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Conclusions A general test program comprising partial strength bolted extended end plate joints with fillet welds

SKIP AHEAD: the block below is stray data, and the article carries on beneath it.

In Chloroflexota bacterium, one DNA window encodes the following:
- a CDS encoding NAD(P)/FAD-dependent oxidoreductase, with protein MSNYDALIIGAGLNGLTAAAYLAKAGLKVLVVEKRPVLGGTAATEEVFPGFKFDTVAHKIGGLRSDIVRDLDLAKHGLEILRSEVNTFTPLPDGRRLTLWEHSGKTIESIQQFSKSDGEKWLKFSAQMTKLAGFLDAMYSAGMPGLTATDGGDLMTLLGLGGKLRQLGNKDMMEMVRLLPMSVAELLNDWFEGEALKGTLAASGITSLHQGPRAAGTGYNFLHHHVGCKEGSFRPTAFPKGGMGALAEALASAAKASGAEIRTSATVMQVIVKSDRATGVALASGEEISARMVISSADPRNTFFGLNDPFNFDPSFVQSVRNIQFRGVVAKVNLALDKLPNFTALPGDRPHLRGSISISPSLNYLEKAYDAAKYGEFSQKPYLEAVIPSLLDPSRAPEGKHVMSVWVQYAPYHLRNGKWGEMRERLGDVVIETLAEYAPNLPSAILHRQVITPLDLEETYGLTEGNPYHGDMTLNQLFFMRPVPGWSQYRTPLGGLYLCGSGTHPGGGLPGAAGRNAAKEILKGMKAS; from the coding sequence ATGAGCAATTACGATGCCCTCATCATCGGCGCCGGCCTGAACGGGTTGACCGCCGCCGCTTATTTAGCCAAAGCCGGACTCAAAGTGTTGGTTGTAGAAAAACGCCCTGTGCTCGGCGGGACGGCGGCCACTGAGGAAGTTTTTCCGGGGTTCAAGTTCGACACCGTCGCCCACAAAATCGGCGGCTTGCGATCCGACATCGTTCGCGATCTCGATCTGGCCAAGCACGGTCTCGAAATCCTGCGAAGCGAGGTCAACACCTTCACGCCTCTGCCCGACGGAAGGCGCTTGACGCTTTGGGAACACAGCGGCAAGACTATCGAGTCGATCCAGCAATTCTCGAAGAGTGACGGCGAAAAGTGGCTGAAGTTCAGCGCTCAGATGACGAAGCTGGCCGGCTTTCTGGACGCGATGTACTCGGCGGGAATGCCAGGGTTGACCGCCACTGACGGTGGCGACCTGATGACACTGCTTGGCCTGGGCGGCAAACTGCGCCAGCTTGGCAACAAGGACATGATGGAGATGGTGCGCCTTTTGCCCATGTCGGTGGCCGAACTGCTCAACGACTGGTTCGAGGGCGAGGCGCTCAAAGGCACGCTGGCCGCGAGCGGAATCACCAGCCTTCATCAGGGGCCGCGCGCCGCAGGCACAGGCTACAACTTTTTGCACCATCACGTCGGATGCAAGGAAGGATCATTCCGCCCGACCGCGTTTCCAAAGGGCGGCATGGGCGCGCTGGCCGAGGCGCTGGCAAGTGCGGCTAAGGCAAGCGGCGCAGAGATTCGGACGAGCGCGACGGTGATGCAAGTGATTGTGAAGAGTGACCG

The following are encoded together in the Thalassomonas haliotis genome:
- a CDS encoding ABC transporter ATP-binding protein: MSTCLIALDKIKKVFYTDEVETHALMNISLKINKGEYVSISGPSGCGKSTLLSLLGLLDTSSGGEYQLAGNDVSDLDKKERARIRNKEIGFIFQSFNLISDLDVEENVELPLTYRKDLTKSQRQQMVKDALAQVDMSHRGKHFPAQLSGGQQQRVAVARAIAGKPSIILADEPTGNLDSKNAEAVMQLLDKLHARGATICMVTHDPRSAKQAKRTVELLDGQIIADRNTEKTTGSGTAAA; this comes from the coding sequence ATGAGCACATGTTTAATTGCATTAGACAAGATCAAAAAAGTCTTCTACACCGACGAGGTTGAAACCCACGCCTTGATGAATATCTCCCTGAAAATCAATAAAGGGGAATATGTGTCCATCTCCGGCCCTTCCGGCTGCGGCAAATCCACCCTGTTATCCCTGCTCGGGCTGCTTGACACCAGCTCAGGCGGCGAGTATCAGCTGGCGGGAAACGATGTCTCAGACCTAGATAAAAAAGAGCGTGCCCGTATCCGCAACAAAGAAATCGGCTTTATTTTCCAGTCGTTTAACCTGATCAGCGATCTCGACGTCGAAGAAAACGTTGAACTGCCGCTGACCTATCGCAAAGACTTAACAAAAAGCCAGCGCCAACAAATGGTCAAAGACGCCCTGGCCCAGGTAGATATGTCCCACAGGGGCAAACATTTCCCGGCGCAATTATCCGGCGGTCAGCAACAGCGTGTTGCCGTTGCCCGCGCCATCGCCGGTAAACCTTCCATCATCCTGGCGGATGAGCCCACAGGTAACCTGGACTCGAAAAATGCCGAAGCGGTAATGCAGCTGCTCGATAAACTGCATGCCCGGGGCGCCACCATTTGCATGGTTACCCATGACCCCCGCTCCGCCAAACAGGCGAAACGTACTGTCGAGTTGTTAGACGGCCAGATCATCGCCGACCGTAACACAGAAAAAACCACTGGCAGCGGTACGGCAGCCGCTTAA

and component parts which represent an alternative to fully welded connections for use in seismic force resisting moment frames was presented in this paper. The main results as well others presented elsewhere [5] indicate that partial strength bolted extended end plate connections are suitable for use in seismic force resisting moment frames. They represent an alternative to fully welded connections because together with the column web panel yielding, they can they can exhibit favourable ductility and absorbed energy. As far as the understanding of the low-cycle fracture behaviour of isolated Tee stub connections is concerned, experiments and analyses under monotonic and cyclic loading have provided insights in order to develop rules able to reduce fracture in the aforementioned connection components. The main conclusions of this study follow. Test results on isolated bolted Tee stubs as well complete extended end plate bolted joints have shown that the overall behaviour of the specimens under investigation is governed by the material endowed with the lowest strength, viz. the base metal, in which yielding occurs, effectively. In fact, the weld metal persists in the elastic regime whilst the contiguous zones are weakened owing to the sharp thermal treatments and to structural as well as shape discontinuities. Two material models have been exploited to capture the material behaviour: (i) the isotropic hardening model for the monotonic stress strain response; (ii) the non-linear kinematic hardening model designed to reproduce the stabilized cyclic stress strain response. Whilst the classic isotropic model with geometrical non-linearities provides a good approximation of the monotonic response, simulations calibrated on cyclically stable stress strain curves through the non-linear kinematic hardening model overestimate the transient onset of yielding because they are intended to reproduce a cyclically stable material. The simulations relevant to isolated Tee stub connections reflect the above-mentioned trend and indicate that the isotropic hardening model is able to capture both the monotonic and the cyclic responses but is not able to reproduce properly stiffness and strength degradation. As far as the non-linear kinematic hardening model is concerned, it cannot capture the cyclic response being calibrated on cyclically stable stress